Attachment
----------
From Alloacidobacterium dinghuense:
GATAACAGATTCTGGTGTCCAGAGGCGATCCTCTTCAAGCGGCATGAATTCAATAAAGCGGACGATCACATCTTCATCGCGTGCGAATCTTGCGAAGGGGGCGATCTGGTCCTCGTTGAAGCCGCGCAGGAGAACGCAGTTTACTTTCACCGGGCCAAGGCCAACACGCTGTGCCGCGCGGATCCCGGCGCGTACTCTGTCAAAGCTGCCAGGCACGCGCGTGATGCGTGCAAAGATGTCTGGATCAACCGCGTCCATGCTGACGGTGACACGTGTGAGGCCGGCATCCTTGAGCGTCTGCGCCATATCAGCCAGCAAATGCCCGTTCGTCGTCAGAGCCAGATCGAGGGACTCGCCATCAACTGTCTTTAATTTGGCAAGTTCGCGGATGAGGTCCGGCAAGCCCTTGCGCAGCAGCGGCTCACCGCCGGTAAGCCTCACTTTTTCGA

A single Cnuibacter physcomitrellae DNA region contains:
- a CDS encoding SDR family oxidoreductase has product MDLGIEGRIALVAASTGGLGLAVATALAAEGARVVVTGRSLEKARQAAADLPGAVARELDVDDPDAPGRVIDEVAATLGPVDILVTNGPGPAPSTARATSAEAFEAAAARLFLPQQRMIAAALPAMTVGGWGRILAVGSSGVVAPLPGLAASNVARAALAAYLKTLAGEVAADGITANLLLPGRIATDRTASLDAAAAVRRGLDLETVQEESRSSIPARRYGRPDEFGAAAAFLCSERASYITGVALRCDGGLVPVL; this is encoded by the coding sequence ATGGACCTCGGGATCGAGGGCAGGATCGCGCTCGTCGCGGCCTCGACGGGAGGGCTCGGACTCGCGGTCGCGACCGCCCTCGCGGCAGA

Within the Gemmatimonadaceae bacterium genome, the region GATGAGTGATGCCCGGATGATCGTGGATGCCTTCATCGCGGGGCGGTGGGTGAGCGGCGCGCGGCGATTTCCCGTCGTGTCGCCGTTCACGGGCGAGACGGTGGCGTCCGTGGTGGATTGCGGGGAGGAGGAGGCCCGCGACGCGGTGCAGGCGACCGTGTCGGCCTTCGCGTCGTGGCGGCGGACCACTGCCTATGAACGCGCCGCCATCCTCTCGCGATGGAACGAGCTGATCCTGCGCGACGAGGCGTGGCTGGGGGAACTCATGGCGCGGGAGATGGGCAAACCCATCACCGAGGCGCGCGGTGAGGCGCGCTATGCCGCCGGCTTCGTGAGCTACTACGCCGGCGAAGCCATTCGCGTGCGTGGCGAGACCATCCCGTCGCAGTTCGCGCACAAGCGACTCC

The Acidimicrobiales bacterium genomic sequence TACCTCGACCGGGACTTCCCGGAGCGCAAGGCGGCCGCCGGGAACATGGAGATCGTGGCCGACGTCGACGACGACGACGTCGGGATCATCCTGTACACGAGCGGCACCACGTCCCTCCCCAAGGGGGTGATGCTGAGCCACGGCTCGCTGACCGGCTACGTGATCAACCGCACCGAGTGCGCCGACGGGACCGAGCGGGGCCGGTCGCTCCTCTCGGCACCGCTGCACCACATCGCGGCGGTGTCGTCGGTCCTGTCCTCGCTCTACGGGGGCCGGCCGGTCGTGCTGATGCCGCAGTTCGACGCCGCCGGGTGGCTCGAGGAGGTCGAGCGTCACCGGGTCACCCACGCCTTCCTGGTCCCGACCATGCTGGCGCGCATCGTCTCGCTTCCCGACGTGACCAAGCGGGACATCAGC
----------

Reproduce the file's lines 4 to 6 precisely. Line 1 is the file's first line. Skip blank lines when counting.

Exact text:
- a CDS encoding SDR family oxidoreductase has product MDLGIEGRIALVAASTGGLGLAVATALAAEGARVVVTGRSLEKARQAAADLPGAVARELDVDDPDAPGRVIDEVAATLGPVDILVTNGPGPAPSTARATSAEAFEAAAARLFLPQQRMIAAALPAMTVGGWGRILAVGSSGVVAPLPGLAASNVARAALAAYLKTLAGEVAADGITANLLLPGRIATDRTASLDAAAAVRRGLDLETVQEESRSSIPARRYGRPDEFGAAAAFLCSERASYITGVALRCDGGLVPVL; this is encoded by the coding sequence ATGGACCTCGGGATCGAGGGCAGGATCGCGCTCGTCGCGGCCTCGACGGGAGGGCTCGGACTCGCGGTCGCGACCGCCCTCGCGGCAGA

Within the Gemmatimonadaceae bacterium genome, the region GATGAGTGATGCCCGGATGATCGTGGATGCCTTCATCGCGGGGCGGTGGGTGAGCGGCGCGCGGCGATTTCCCGTCGTGTCGCCGTTCACGGGCGAGACGGTGGCGTCCGTGGTGGATTGCGGGGAGGAGGAGGCCCGCGACGCGGTGCAGGCGACCGTGTCGGCCTTCGCGTCGTGGCGGCGGACCACTGCCTATGAACGCGCCGCCATCCTCTCGCGATGGAACGAGCTGATCCTGCGCGACGAGGCGTGGCTGGGGGAACTCATGGCGCGGGAGATGGGCAAACCCATCACCGAGGCGCGCGGTGAGGCGCGCTATGCCGCCGGCTTCGTGAGCTACTACGCCGGCGAAGCCATTCGCGTGCGTGGCGAGACCATCCCGTCGCAGTTCGCGCACAAGCGACTCC

The Acidimicrobiales bacterium genomic sequence TACCTCGACCGGGACTTCCCGGAGCGCAAGGCGGCCGCCGGGAACATGGAGATCGTGGCCGACGTCGACGACGACGACGTCGGGATCATCCTGTACACGAGCGGCACCACGTCCCTCCCCAAGGGGGTGATGCTGAGCCACGGCTCGCTGACCGGCTACGTGATCAACCGCACCGAGTGCGCCGACGGGACCGAGCGGGGCCGGTCGCTCCTCTCGGCACCGCTGCACCACATCGCGGCGGTGTCGTCGGTCCTGTCCTCGCTCTACGGGGGCCGGCCGGTCGTGCTGATGCCGCAGTTCGACGCCGCCGGGTGGCTCGAGGAGGTCGAGCGTCACCGGGTCACCCACGCCTTCCTGGTCCCGACCATGCTGGCGCGCATCGTCTCGCTTCCCGACGTGACCAAGCGGGACATCAGC